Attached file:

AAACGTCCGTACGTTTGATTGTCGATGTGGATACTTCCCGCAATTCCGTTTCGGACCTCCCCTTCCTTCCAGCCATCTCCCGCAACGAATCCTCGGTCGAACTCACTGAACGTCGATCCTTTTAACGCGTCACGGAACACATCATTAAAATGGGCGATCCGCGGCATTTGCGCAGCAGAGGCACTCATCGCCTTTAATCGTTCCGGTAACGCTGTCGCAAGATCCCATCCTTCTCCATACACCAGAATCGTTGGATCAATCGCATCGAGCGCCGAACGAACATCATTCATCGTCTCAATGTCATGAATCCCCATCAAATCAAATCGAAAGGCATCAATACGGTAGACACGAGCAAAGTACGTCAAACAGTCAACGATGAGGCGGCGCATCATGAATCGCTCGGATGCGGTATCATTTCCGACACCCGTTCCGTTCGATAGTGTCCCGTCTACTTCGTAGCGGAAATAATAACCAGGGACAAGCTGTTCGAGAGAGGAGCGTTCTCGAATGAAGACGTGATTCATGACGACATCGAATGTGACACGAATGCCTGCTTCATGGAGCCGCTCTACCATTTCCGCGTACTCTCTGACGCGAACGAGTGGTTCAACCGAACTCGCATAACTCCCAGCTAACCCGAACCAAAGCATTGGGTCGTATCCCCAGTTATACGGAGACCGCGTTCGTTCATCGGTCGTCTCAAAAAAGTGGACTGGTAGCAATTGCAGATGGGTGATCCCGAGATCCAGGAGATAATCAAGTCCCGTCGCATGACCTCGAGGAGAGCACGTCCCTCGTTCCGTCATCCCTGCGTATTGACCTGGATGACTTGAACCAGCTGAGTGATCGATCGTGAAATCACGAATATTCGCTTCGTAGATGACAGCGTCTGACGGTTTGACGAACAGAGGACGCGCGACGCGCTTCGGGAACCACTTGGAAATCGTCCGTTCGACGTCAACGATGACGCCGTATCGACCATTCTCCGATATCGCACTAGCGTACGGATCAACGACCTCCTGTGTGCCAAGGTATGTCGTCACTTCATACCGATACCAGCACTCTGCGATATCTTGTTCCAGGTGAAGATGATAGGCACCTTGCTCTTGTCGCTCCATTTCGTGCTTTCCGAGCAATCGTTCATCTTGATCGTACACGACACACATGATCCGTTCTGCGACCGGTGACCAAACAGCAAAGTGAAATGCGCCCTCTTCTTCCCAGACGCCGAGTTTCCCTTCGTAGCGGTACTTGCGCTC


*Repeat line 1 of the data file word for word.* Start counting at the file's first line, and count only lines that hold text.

AAACGTCCGTACGTTTGATTGTCGATGTGGATACTTCCCGCAATTCCGTTTCGGACCTCCCCTTCCTTCCAGCCATCTCCCGCAACGAATCCTCGGTCGAACTCACTGAACGTCGATCCTTTTAACGCGTCACGGAACACATCATTAAAATGGGCGATCCGCGGCATTTGCGCAGCAGAGGCACTCATCGCCTTTAATCGTTCCGGTAACGCTGTCGCAAGATCCCATCCTTCTCCATACACCAGAATCGTTGGATCAATCGCATCGAGCGCCGAACGAACATCATTCATCGTCTCAATGTCATGAATCCCCATCAAATCAAATCGAAAGGCATCAATACGGTAGACACGAGCAAAGTACGTCAAACAGTCAACGATGAGGCGGCGCATCATGAATCGCTCGGATGCGGTATCATTTCCGACACCCGTTCCGTTCGATAGTGTCCCGTCTACTTCGTAGCGGAAATAATAACCAGGGACAAGCTGTTCGAGAGAGGAGCGTTCTCGAATGAAGACGTGATTCATGACGACATCGAATGTGACACGAATGCCTGCTTCATGGAGCCGCTCTACCATTTCCGCGTACTCTCTGACGCGAACGAGTGGTTCAACCGAACTCGCATAACTCCCAGCTAACCCGAACCAAAGCATTGGGTCGTATCCCCAGTTATACGGAGACCGCGTTCGTTCATCGGTCGTCTCAAAAAAGTGGACTGGTAGCAATTGCAGATGGGTGATCCCGAGATCCAGGAGATAATCAAGTCCCGTCGCATGACCTCGAGGAGAGCACGTCCCTCGTTCCGTCATCCCTGCGTATTGACCTGGATGACTTGAACCAGCTGAGTGATCGATCGTGAAATCACGAATATTCGCTTCGTAGATGACAGCGTCTGACGGTTTGACGAACAGAGGACGCGCGACGCGCTTCGGGAACCACTTGGAAATCGTCCGTTCGACGTCAACGATGACGCCGTATCGACCATTCTCCGATATCGCACTAGCGTACGGATCAACGACCTCCTGTGTGCCAAGGTATGTCGTCACTTCATACCGATACCAGCACTCTGCGATATCTTGTTCCAGGTGAAGATGATAGGCACCTTGCTCTTGTCGCTCCATTTCGTGCTTTCCGAGCAATCGTTCATCTTGATCGTACACGACACACATGATCCGTTCTGCGACCGGTGACCAAACAGCAAAGTGAAATGCGCCCTCTTCTTCCCAGACGCCGAGTTTCCCTTCGTAGCGGTACTTGCGCTC